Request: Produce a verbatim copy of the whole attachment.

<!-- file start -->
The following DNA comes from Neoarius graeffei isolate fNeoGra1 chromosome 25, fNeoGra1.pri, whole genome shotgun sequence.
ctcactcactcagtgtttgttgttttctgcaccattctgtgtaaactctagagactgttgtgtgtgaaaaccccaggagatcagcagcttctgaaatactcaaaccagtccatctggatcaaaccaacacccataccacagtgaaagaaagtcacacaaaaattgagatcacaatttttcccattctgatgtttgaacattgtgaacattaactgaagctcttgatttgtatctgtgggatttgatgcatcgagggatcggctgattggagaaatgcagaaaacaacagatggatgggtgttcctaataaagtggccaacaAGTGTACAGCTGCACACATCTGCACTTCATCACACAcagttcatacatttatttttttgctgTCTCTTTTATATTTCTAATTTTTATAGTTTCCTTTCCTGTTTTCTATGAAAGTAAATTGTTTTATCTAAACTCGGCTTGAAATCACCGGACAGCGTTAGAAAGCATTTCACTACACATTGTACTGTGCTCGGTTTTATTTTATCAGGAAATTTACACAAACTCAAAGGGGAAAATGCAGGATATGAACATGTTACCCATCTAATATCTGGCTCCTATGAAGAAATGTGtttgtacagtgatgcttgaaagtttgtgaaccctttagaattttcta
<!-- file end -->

The following DNA comes from Neoarius graeffei isolate fNeoGra1 chromosome 25, fNeoGra1.pri, whole genome shotgun sequence.
ctcactcactcagtgtttgttgttttctgcaccattctgtgtaaactctagagactgttgtgtgtgaaaaccccaggagatcagcagcttctgaaatactcaaaccagtccatctggatcaaaccaacacccataccacagtgaaagaaagtcacacaaaaattgagatcacaatttttcccattctgatgtttgaacattgtgaacattaactgaagctcttgatttgtatctgtgggatttgatgcatcgagggatcggctgattggagaaatgcagaaaacaacagatggatgggtgttcctaataaagtggccaacaAGTGTACAGCTGCACACATCTGCACTTCATCACACAcagttcatacatttatttttttgctgTCTCTTTTATATTTCTAATTTTTATAGTTTCCTTTCCTGTTTTCTATGAAAGTAAATTGTTTTATCTAAACTCGGCTTGAAATCACCGGACAGCGTTAGAAAGCATTTCACTACACATTGTACTGTGCTCGGTTTTATTTTATCAGGAAATTTACACAAACTCAAAGGGGAAAATGCAGGATATGAACATGTTACCCATCTAATATCTGGCTCCTATGAAGAAATGTGtttgtacagtgatgcttgaaagtttgtgaaccctttagaattttcta